IT IS the sort of scrutiny the beleaguered BBC needs like a hole in the septum.
Channel 4 is planning to broadcast a documentary detailing the cocaine scandals that have engulfed some of the corporation’s best-known presenters.
The programme, Snorting Coke With The BBC, suggests that cocaine abuse is rife at the BBC and that the corporation fails to take a consistent line when dealing with any high-profile employees who are caught using illegal drugs. BBC executives are understood to be concerned at the corporation being singled out by Channel 4 over an issue which affects the entire media industry, especially at a time when the BBC is under pressure from the government.
However, the programme has the endorsement of Lorraine Heggessey, the controller of BBC1, who is among the media experts appearing in the documentary.
Ms Heggessey discusses how the BBC handled the drugs scandals involving Richard Bacon, a Blue Peter presenter, and Angus Deayton, the former host of the satirical quiz show Have I Got News For You?
Bacon has relaunched his career since being sacked from children’s television and now presents Top of the Pops, while the BBC is believed to be in negotiations with Deayton with a view to his return.
Ms Heggessey defends the rehabilitation of the presenters, saying: "We live in the 21st century. The reality is that people will take drugs; they will do these sorts of things. I think the viewing public is well aware of that.
"I think most of them are sophisticated enough to understand the decisions we have made, and I don’t think we have been damaged by it."
Snorting Coke With The BBC, made by Blackwatch Productions, a Glasgow-based company, looks back at the different treatment meted out to four presenters - Frank Bough, Johnnie Walker, Bacon and Deayton - after they were exposed by tabloids for dabbling with cocaine.
Bough, who presented the BBC’s Breakfast Time and Grandstand, was sacked after admitting in 1988 that he had attended cocaine and sex parties. He was forced to move to independent television to revive his career.
However, attitudes clearly changed in the following decade at Television Centre, and although Bacon was also sacked when he admitted sampling the drug, it has not barred him from receiving licence fee-payers’ money again.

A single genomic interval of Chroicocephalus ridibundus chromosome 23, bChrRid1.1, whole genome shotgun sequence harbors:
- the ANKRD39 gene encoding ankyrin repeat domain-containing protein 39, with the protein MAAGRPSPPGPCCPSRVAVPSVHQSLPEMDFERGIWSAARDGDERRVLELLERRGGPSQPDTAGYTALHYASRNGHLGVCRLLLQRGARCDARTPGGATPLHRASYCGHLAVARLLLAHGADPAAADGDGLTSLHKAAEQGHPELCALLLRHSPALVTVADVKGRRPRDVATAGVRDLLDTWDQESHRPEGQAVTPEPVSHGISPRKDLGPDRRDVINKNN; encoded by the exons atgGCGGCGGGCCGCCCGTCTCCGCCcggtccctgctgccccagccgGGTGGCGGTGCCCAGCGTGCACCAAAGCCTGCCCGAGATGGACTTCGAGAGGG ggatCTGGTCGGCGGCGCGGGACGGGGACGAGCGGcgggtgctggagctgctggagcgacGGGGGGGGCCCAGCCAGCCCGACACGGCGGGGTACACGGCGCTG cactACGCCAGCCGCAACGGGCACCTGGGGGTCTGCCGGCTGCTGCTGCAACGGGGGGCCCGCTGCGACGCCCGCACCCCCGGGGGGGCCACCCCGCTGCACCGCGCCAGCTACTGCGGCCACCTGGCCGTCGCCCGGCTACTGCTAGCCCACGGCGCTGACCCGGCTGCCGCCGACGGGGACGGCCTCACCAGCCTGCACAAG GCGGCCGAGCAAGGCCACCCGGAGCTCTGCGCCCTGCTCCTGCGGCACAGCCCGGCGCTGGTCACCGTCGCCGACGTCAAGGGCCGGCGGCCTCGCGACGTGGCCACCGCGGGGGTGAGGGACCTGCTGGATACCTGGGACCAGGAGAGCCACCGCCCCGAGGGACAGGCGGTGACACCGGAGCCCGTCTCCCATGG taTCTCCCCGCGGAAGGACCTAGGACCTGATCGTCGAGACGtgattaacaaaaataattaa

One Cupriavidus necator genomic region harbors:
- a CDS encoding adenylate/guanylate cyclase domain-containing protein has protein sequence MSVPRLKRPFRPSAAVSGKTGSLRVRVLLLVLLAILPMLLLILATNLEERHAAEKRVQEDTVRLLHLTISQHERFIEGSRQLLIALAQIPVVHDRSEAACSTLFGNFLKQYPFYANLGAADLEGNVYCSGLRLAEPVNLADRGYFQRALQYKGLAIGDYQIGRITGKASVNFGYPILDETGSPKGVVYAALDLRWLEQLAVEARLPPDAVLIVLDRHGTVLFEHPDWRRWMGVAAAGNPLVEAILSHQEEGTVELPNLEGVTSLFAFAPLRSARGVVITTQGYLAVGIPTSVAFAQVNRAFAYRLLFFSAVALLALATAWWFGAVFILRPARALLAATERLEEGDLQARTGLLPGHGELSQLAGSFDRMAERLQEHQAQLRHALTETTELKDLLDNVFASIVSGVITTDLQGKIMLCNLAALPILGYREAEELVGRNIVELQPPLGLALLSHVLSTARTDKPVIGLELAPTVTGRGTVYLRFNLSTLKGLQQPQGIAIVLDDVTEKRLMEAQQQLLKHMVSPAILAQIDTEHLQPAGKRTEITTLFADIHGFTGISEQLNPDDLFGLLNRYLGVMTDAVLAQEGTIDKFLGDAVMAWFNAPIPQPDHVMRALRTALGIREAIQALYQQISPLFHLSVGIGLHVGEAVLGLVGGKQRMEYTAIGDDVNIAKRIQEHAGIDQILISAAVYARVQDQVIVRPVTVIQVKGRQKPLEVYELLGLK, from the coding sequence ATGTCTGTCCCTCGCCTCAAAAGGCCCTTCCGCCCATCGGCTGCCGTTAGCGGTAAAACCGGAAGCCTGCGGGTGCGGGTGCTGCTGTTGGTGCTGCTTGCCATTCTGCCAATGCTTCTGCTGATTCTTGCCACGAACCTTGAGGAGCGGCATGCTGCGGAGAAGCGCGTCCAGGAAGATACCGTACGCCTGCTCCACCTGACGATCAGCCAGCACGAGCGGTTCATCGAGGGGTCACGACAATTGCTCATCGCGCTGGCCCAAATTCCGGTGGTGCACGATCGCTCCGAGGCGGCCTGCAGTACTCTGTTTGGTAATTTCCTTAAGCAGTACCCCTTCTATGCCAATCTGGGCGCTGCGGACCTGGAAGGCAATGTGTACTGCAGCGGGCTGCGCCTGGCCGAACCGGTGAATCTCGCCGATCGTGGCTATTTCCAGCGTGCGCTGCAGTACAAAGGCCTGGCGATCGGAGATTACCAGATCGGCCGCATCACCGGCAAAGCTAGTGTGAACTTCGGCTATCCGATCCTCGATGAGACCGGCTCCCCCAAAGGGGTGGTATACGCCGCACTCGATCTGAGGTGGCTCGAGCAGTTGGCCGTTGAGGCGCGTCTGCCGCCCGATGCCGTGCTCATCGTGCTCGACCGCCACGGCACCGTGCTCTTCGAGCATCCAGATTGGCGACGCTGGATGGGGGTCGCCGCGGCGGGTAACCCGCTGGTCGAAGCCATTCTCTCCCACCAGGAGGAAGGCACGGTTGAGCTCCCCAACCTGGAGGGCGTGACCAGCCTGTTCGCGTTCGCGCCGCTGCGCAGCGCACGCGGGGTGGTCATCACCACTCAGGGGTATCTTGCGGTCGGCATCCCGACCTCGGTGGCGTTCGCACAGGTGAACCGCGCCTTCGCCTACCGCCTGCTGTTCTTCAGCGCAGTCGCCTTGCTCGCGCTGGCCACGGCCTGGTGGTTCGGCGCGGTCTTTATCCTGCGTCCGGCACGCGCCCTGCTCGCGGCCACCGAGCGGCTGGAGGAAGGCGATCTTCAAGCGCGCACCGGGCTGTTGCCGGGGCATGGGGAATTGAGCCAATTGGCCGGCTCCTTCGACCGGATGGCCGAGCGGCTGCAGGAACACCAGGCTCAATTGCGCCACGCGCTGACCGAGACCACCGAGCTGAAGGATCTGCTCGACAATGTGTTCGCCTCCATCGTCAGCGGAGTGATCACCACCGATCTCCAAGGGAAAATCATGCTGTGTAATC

When Bacon was caught out in 1998, Ms Heggessey, then the controller of Children’s BBC, went on Blue Peter to tell the young viewers why he was no longer on the programme.
In January this year, Bacon was apparently welcomed back into the corporation’s fold, when he was hired as a guest presenter on Top of the Pops.
Ms Heggessey suggests that the BBC has a flexible approach to presenters taking drugs, depending on the type of programme they present.
"As far as children’s presenters are concerned, it is a no-tolerance policy," she says.
The hour-long programme also includes contributions from Mark Thompson, the former controller of BBC2, and Rod Liddle, the former editor of the BBC Radio 4 programme, Today. Piers Morgan, the editor of the Daily Mirror, suggests the presenters who are highlighted on the programme are not just the bad apples in the BBC barrel.
"Frankly, if you made class A drugs abuse a barrier to being a BBC presenter, then I’m afraid you’d be left with probably Moira Stuart, and that would be about it," he said.
Stuart Cosgrove, who is the director of nations and regions at Channel 4, said: "I admit it’s impudent of us to focus on the BBC, but that’s because they are in a unique position - the channel that more than any other has to stand by the notion of family values, whether they are relevant or not.
"Over the last 20 years, cocaine has moved from the very margins of British society to become a mainstream recreational drug. You may not think that’s a good thing, but it’s a fact."
Snorting Coke With The BBC is expected to be broadcast on Channel 4 on 31 August at 9pm. A BBC spokesman said: "It is up to Channel 4 which programmes they make, but we will be watching with interest."